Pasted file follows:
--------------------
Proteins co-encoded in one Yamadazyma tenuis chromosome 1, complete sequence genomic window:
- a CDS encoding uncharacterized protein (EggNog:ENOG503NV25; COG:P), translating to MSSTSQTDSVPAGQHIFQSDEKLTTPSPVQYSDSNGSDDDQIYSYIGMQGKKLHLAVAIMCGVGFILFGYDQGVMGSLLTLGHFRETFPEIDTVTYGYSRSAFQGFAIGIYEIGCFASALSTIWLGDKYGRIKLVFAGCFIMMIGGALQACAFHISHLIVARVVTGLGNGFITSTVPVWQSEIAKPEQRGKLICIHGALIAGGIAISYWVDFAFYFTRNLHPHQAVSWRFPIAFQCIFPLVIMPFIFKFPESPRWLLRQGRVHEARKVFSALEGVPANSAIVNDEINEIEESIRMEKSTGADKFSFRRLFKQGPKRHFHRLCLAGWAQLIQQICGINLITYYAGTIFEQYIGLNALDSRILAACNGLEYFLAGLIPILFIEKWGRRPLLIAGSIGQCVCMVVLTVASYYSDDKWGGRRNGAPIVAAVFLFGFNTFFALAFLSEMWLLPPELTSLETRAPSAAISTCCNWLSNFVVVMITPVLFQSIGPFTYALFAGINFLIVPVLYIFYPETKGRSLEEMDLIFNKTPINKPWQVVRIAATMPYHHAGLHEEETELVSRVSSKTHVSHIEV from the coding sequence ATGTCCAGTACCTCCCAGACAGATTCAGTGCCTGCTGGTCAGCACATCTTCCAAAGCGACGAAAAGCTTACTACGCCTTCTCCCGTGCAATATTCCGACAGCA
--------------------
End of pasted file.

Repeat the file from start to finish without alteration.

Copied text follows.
Proteins co-encoded in one Yamadazyma tenuis chromosome 1, complete sequence genomic window:
- a CDS encoding uncharacterized protein (EggNog:ENOG503NV25; COG:P), translating to MSSTSQTDSVPAGQHIFQSDEKLTTPSPVQYSDSNGSDDDQIYSYIGMQGKKLHLAVAIMCGVGFILFGYDQGVMGSLLTLGHFRETFPEIDTVTYGYSRSAFQGFAIGIYEIGCFASALSTIWLGDKYGRIKLVFAGCFIMMIGGALQACAFHISHLIVARVVTGLGNGFITSTVPVWQSEIAKPEQRGKLICIHGALIAGGIAISYWVDFAFYFTRNLHPHQAVSWRFPIAFQCIFPLVIMPFIFKFPESPRWLLRQGRVHEARKVFSALEGVPANSAIVNDEINEIEESIRMEKSTGADKFSFRRLFKQGPKRHFHRLCLAGWAQLIQQICGINLITYYAGTIFEQYIGLNALDSRILAACNGLEYFLAGLIPILFIEKWGRRPLLIAGSIGQCVCMVVLTVASYYSDDKWGGRRNGAPIVAAVFLFGFNTFFALAFLSEMWLLPPELTSLETRAPSAAISTCCNWLSNFVVVMITPVLFQSIGPFTYALFAGINFLIVPVLYIFYPETKGRSLEEMDLIFNKTPINKPWQVVRIAATMPYHHAGLHEEETELVSRVSSKTHVSHIEV from the coding sequence ATGTCCAGTACCTCCCAGACAGATTCAGTGCCTGCTGGTCAGCACATCTTCCAAAGCGACGAAAAGCTTACTACGCCTTCTCCCGTGCAATATTCCGACAGCA